The important thing here is that Luna is not perturbed by Ron’s rudeness. If Luna likes Ron, then her being unperturbed is an inappropriate response to his rudeness. She should be at least a little bit hurt that he has just been rude to her. She thinks he’s "mildly interesting" for saying she has a rubbish sense of humor, therefore his opinion is not important to her. He has no emotional power over her. She doesn’t fancy him. Besides, surely JKR could come up with a more compelling description than "mildly interesting" if Luna had any feelings for Ron that were meant to go anywhere.

OotP, pg. 403

"I'm supporting Gryffindor," said Luna, pointing unnecessarily at her hat. "Look what it does...."

She reached up and tapped the hat with her wand. It opened its mouth wide and gave an extremely realistic roar that made everyone in the vicinity jump.

"It's good, isn't it?" said Luna happily. "I wanted to have it chewing up a serpent to represent Slytherin, you know, but there wasn't time. Anyway...good luck, Ronald!"


Her supporting Gryffindor is often cited as evidence of Luna's attraction to Ron, but if we are realistic, we can accept that Luna is supporting Gryffindor for the same reason as three-quarters of the school. They want to see Slytherin lose. Also, Luna is observant enough to see that Ron is suffering and needs a bit of luck, so she wishes him good luck. Given the way he is acting in that scene, it is not difficult to see that he could use a bit of moral support.

Calling him "Ronald" is more formal, therefore less friendly and denotes less emotional connection with him. It is also a sign of her nonexistent social skills that Luna does not understand that only Molly is allowed to call him "Ronald."

OotP, pg. 683

Luna Lovegood overtook them with what appeared to be a live eagle perched on top of her head.


When it’s Gryffindor against Ravenclaw, Luna supports Ravenclaw, her own House, even though they’re not very nice to her. Despite her outcast status, House loyalty is more important to Luna than supporting “Ronald.”

OotP, pg. 566

Rita stared at [Hermione]. So did Harry. Luna, on the other hand, sang, "Weasley Is Our King" dreamily under her breath and stirred her drink with a cocktail onion on a stick.


Singing "Weasley Is Our King" at the Three Broomsticks might mean something if the lyrics weren’t so degrading to him. She’s singing, "Weasley cannot save a thing/he cannot block a single ring." That is not flattering.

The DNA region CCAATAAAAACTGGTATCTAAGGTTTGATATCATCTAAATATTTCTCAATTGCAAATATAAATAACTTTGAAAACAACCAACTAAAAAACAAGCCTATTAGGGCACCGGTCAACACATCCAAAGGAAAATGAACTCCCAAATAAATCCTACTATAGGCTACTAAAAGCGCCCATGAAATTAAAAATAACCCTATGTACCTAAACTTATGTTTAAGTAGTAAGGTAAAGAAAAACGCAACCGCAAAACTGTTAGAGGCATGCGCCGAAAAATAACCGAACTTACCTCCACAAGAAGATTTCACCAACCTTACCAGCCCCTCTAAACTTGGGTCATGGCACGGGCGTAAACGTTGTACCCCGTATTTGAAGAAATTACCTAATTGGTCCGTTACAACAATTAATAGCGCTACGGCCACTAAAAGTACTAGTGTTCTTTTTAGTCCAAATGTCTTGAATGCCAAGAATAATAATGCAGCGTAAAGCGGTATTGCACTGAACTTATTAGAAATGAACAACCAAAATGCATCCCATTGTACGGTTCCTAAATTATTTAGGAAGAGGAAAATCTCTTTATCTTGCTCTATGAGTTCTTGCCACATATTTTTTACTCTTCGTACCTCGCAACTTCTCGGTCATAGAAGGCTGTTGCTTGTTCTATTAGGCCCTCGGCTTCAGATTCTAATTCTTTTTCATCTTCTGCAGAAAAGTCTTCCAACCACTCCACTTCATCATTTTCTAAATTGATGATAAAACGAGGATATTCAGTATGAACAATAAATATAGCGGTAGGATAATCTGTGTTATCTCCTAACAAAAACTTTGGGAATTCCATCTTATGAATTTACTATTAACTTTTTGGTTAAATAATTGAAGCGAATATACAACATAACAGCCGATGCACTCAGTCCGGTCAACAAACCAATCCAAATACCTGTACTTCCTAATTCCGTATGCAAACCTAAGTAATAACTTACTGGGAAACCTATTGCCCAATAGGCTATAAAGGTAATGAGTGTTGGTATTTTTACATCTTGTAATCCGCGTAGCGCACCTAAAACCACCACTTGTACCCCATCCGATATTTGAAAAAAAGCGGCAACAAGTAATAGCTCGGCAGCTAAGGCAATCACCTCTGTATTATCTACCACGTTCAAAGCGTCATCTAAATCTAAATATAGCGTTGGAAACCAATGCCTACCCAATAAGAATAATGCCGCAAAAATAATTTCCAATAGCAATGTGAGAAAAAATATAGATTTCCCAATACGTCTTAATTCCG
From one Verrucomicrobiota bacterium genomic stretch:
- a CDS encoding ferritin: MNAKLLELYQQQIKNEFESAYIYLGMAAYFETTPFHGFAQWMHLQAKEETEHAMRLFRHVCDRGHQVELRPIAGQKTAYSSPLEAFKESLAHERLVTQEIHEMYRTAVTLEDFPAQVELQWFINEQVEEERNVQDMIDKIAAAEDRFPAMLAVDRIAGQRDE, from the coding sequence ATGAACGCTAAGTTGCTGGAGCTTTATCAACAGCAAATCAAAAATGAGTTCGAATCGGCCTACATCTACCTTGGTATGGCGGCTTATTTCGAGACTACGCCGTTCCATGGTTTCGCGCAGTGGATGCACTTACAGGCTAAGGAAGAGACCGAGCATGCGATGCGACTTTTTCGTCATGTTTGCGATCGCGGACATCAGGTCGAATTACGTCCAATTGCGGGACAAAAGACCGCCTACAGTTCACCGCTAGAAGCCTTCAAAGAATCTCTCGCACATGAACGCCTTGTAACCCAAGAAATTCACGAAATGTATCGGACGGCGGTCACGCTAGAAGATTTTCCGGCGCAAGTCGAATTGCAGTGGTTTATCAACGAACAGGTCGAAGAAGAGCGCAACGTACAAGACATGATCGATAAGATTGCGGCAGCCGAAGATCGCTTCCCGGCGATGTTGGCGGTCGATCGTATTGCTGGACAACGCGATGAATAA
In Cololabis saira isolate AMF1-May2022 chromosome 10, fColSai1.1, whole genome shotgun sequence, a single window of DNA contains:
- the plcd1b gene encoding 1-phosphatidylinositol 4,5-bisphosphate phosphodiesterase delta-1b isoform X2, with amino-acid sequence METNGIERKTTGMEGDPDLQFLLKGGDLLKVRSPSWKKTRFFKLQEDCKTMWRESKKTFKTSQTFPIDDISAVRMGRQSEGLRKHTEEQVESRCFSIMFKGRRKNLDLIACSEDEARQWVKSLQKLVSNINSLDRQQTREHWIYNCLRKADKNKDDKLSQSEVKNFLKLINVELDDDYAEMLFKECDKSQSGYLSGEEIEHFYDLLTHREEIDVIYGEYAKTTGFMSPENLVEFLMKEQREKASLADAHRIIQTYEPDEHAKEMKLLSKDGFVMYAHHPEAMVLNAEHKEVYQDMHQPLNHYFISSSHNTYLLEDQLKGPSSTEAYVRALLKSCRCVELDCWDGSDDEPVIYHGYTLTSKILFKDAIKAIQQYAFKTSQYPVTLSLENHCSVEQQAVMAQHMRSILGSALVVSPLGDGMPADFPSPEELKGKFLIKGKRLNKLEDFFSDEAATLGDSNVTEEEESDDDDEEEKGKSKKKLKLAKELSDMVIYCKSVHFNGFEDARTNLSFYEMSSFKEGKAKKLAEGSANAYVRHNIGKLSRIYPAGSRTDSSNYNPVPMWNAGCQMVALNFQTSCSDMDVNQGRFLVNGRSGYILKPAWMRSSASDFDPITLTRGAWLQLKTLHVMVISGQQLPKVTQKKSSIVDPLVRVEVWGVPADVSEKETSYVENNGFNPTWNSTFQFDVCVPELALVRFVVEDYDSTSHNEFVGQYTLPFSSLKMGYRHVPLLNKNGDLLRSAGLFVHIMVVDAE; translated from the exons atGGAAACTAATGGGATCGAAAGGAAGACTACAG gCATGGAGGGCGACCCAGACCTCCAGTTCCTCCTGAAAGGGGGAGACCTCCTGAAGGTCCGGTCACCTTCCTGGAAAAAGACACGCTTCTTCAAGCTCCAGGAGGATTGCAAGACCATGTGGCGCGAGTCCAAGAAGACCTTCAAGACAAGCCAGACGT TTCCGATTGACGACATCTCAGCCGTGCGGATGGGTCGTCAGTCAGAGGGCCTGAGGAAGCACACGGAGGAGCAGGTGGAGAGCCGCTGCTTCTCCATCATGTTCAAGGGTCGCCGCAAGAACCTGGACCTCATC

However, I do not take this as a sign that Luna dislikes Ron, because Sir Nicholas was also heard humming the song (pg. 420). It is simply a catchy tune that she has gotten stuck in her head. It says nothing about her feelings for Ron.

Since Luna is singing a song that is insulting to Ron in front of his best friends, this is further evidence that Luna has no social skills. This is not Luna being romantic, this is Luna being, as JKR says of that particular scene, "completely out to lunch."

The ultimate problem with Luna's side of this ship is that he evidence is too direct to be subtle hinting, yet too restrained to follow through with the directness. If Luna really liked Ron, he would know by now because she would have told him outright. That is the sort of thing she would do.

She calls Hermione “narrow-minded” to her face, which takes bravery.

OotP, gg. 345:

"They don't exist, Neville," said Hermione tartly.

"Oh yes they do!" said Luna angrily.

"I'm sorry, but where's the proof of that?" snapped Hermione.

"There are plenty of eyewitness accounts, just because you're so narrow-minded you need to have everything shoved under your nose before you--"


She tells Rita Skeeter that her dad thinks the Prophet is an “awful paper.”

OotP, pg. 567-8

"The Prophet exists to sell itself, you silly girl," she said coldly.

"My dad thinks it's an awful paper," said Luna, chipping into the conversation unexpectedly. Sucking on her cocktail onion, she gazed at Rita with her enormous, protuberant, slightly mad eyes. "He publishes important stories that he thinks the public needs to know. He doesn't care about making money."


She tells the Gryffindors that her House think Hagrid is a bit of a joke.

OotP, pg. 200

"Did everyone see that Grubbly-Plank woman?" asked Ginny. "What's she doing back here?

Hagrid can't have left, can he?"

"I'll be quite glad if he has," said Luna. "He isn't a very good teacher, is he?"

"Yes, he is!" said Harry, Ron and Ginny angrily.

Harry glared at Hermione; she cleared her throat and quickly said, "Erm...yes...he's very good."

"Well, we think he's a bit of a joke in Ravenclaw," said Luna, unfazed.